Summary of containers patches

Johan Tibell johan.tibell at
Fri Sep 24 09:24:07 EDT 2010

On Fri, Sep 24, 2010 at 1:35 PM, Simon Peyton-Jones
<simonpj at> wrote:
> | > Can you give some examples to back up this claim?  I am skeptical
> |
> | I can look into it again after ICFP.
> |
> | I did spend some time trying to tease apart the performance
> | improvements we got from inlining foldl'. From what I remember, the
> | biggest gain from inlining is that the higher-order argument is known,
> Ah yes! But that is *quite different* from specialising only on the *type*!

I know. I was just trying to be transparent by saying that *most* of
the speedup from inlining foldl' is not from unboxing. If I remember
correctly there was still *some* speedup from unboxing. That's all.

> | foldl' :: (a -> b -> a) -> a -> [b] -> a
> | foldl' = ...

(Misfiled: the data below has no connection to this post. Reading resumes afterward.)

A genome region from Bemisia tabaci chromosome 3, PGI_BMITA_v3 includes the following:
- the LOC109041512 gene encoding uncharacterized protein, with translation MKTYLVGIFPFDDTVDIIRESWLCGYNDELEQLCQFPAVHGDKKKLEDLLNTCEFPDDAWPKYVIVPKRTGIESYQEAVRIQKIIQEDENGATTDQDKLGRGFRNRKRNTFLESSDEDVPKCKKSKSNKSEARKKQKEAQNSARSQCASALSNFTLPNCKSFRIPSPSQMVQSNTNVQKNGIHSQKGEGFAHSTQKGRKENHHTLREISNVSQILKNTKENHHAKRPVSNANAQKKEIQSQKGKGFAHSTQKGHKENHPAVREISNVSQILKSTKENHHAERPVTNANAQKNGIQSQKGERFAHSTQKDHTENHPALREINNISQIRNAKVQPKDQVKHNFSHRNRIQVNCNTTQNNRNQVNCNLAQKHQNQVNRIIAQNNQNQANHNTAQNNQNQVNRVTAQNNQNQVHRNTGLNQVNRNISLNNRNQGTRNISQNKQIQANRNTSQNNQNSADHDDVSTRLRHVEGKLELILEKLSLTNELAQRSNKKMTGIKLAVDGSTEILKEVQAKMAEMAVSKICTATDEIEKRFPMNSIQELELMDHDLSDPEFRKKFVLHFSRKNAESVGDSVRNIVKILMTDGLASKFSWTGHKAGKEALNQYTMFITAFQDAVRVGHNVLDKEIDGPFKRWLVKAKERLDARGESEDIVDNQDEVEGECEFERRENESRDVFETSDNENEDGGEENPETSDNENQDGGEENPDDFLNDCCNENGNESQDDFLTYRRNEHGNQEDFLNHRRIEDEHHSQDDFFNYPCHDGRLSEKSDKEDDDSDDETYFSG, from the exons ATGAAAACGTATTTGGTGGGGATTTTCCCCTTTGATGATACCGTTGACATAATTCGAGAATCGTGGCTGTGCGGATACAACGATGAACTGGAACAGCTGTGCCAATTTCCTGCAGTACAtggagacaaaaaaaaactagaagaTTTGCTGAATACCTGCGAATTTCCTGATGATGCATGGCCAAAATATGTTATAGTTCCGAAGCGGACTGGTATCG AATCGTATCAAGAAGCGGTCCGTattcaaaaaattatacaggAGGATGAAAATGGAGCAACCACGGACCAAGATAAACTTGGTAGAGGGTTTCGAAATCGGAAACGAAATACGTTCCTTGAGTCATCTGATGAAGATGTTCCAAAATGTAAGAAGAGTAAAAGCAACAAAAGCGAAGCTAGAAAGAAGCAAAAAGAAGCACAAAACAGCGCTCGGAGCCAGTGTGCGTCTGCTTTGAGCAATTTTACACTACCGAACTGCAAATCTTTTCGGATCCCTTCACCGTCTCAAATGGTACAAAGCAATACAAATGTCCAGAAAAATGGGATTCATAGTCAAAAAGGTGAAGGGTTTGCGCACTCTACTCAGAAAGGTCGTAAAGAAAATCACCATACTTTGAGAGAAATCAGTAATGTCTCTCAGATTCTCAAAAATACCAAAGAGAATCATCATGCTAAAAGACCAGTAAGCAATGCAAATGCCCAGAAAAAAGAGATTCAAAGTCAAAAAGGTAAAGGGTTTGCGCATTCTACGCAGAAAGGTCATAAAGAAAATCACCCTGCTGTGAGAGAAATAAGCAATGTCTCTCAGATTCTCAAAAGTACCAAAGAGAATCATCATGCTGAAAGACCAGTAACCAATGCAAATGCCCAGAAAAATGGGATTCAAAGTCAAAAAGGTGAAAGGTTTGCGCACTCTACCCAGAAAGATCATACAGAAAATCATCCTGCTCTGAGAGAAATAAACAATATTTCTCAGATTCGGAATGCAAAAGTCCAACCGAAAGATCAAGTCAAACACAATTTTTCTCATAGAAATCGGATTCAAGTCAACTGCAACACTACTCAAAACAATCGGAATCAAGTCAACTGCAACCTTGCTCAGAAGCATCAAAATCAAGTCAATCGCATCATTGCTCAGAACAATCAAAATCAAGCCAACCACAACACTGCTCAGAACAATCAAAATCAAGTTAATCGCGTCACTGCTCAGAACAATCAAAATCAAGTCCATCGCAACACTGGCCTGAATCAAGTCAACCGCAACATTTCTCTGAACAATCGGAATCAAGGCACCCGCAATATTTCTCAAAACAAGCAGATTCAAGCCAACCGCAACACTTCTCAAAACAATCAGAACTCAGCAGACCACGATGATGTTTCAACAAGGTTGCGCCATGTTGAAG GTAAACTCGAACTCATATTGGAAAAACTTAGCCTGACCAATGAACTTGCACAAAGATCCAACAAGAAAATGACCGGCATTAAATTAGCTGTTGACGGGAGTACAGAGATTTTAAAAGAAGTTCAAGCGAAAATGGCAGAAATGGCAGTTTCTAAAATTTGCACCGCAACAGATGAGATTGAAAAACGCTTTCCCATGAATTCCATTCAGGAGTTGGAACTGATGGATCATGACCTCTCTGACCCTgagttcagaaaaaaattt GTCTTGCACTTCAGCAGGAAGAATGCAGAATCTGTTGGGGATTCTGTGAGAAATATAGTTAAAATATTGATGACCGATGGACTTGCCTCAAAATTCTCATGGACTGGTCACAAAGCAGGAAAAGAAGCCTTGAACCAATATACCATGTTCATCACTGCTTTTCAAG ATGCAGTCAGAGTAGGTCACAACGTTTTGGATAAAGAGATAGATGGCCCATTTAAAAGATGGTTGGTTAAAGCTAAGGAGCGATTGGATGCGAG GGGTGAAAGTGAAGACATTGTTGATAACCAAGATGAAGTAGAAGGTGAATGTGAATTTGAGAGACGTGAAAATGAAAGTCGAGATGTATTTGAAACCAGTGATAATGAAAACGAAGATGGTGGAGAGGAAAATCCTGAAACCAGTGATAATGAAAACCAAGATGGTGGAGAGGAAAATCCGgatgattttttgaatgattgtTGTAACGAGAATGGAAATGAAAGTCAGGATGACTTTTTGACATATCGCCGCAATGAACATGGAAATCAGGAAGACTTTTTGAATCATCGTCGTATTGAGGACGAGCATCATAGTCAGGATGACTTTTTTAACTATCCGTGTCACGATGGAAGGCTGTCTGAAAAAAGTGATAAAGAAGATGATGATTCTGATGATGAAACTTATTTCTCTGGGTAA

> | {-# SPECIALIZABLE foldl' #-}
> |
> | and then have foldl' be specialized in the client module at whatever
> | type it's called at, but only once for each type (instead of once per
> | call site).
> For overloaded functions, that is precisely what I'm proposing.
> For foldl' I think you will get no benefit from specialising on the type; only from specialising on the actual function passed.  So in that case inlining probably really is the answer.

I used foldl' as an example.

My question is: are there any kind of functions, other than overloaded
functions, that would benefit from specialization. If the answer is
yes, can we apply the same heuristic you use for overloaded functions
to specialize these kind of functions. If we cannot automatically
detect all the cases where specializing would be beneficial, should we
allow the user to tell us when it might be beneficial?

-- Johan

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